The Autumn Leaf's Official Playlist
2. Meet Virginia-Train
3 Hurt Feelings-Mac Miller
4. Adore You-Harry Styles
5.. Close To Me-Ellie Goulding
6.. Dunno-Mac Miller
7. Hot Girl Bummer-Blackbear
8. Falling-Trevor Daniel
9. No Tears Left To Cry-Ariana Grande
10. Goodbyes-Post Malone
11. Thank u, Next-Ariana Grande
12.. Never Be The Same-Camila Cabello
For your reading pleasure, start with Chapter One. In September, you can listen and read along with the story. Don't forget to preorder your copy!
It was a great day to become a teenage runway. As a trailer park resident, the statistics were believable. The police would look around locally; they may even throw up some flyers for good measure. It would end shortly, and they would assure my father that this was normal and that I would come back. I had seen it happen, but he would know differently.
Where is it? Panic punched through me as I searched my room.
I ripped a drawer open, frantically. My anxiety was out to play, and she was an ugly bitch. He knew. He had to know. Why did I come back here? It was a trap. Twirling around the room, I brought my hands to my head. Unvoiced screams bottled in my lungs ready to rip into the air.
“WHERE IS IT?” I demanded. Only this time, I heard movement. I said it. Crouching down like an animal ready to attack, I waited.
Sunlight bathed through the cracked, broken blinds and my safe gleamed brilliantly. Of course. I crept over and twisted the combination. There it was, peaking at me under the silver revolver. I grabbed the picture, shoving it into my back pocket, and hesitated.
I did not know who I was when I bought the pistol. I was not a violent person. My fight or flight instinct had kicked in the day I went underground and purchased the numberless gun. I had recently been mugged, but it was nothing close to what I endured in this house of horrors.
I closed the safe, securing it before I left. I had no need for it now. No one would hurt me again. I would not allow it.
“Autumn,” he slurred.
I tensed. Every fiber of my being revolted as I thought of him getting in the way of this. I threw my backpack on, only looking back to see that the door was locked. I opened the window, climbed on top of my table and vaulted myself from the musty room.
I ran. I did not even stop when I reached the edge of the woods. I kept on, branches slapping me in my face; twigs threatening my clumsy feet. I ran past my hiding place where I went as a child. When I was eight years old, I watched Forrest Gump with my brother. My parents had left us alone for the night, and it was the only thing we had.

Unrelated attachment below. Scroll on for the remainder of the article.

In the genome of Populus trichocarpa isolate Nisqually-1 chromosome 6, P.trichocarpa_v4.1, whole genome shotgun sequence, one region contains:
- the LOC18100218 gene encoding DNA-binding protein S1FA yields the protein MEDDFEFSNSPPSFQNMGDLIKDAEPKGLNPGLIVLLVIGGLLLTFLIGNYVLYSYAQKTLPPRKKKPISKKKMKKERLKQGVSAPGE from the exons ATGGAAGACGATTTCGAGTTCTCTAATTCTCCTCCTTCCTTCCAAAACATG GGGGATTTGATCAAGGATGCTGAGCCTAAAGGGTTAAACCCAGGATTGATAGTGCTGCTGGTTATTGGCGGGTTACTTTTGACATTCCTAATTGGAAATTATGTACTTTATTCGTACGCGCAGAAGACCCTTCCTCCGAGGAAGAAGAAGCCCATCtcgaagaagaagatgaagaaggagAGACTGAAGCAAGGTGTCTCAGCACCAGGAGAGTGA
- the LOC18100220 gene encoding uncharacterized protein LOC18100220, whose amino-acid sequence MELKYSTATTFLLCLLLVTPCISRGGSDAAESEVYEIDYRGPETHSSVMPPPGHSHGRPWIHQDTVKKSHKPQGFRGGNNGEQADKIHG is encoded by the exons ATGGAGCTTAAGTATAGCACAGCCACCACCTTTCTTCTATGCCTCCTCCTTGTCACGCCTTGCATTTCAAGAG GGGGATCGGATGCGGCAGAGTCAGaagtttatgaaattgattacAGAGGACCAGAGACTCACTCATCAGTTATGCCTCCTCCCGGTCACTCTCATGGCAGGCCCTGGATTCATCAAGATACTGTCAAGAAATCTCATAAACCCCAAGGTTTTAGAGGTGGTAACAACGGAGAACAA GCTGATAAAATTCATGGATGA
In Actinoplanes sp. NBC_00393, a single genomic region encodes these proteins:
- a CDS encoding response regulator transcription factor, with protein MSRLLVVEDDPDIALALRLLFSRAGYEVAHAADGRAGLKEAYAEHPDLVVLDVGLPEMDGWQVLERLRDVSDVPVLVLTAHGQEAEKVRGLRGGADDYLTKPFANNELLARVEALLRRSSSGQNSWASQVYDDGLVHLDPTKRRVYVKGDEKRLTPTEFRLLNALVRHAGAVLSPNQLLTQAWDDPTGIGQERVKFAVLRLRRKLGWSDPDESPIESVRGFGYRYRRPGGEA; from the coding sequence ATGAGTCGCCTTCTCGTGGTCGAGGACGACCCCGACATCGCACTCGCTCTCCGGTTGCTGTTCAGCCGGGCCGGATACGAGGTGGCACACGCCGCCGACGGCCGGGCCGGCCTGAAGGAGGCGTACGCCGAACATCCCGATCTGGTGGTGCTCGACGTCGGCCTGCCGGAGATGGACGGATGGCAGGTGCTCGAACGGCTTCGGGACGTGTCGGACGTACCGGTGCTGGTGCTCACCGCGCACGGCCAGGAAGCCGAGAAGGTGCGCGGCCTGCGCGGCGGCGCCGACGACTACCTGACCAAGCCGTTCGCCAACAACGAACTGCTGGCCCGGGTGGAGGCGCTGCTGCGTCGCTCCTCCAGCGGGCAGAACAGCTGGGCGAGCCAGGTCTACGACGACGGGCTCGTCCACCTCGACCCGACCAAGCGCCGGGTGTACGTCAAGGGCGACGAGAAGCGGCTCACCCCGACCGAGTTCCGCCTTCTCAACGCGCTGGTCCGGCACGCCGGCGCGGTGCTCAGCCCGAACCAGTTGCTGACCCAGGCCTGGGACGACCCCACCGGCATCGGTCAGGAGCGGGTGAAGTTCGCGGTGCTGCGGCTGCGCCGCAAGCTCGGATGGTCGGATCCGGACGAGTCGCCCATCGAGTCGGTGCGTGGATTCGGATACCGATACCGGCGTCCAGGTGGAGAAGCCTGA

After the movie, I found a meadow. I did not know who God was, and he did not turn Jenny into a bird, but I got on my knees and asked him to. After three times of trying without anything happening, I gave up on the whole idea; although, I still hid in the meadow after that day, I never flew off as a bird.
I busted through the forest on the opposite side of town. Looking at the busy road, I decided to keep walking by the tree line. My heart was pounding in my chest, but I tried to look as calm as possible. I did not want anyone to see a frantic girl, running beside the road. The last thing I ever needed is to be taken back to that place again.
Thunder clapped above me, I looked up, seeing the distant rain clouds. I could make it to the bus station before it hit. I picked up my pace, crunching on the dead leaves below me, spotting red ones in the mix.
When I was a girl, there were some happy times. My mother told me on the first day of fall, she had a dream about a girl with hair the color of autumn leaves. She was strong and confident. She believed it was a premonition telling her everything would be okay. I became her Autumn. Though the leaves fall, I will rise.
I was not superstitious. I did not believe in anything. Hell, I did not even believe in myself most days, but something about my fierce red hair and the season I was born, made me want to believe that I was destined to be more than I was born into.
I saw the familiar building ahead. I had passed by it too many times to count, wondering when I would finally buy a one-way ticket out of here. The parking lot was peppered with cars and buses. Just as I opened the door, the bottom fell out of the sky.
The sky was crying in August, a rare occurrence in Texas. The bus station was quiet, but honestly, no one used the bus station anymore. My torn backpack was glued to my feet, filled with thrift store finds. My purse was slung over my shoulder, secured to my side. The only content was a ticket and a wad of cash that would earn me a degree far, far away.
I left it all behind. I did not know what lengths those around me would go to in order to keep tabs on me. Somewhere deep down, past the paranoia, I do not think anyone cares to find me. My past will be angry, but time heals all wounds. After a while, I will have never existed to them. Just a faint memory of the girl who used to be.
I will always carry them in my scars, my tears I shed behind closed doors; my whole being. But one day, I will be someone else. Today, I am Autumn Miller, teenage runaway. In three days, when I climb off my last bus, I will be Autumn Miller, college student, and resident of Washington. The girl who left her monsters behind.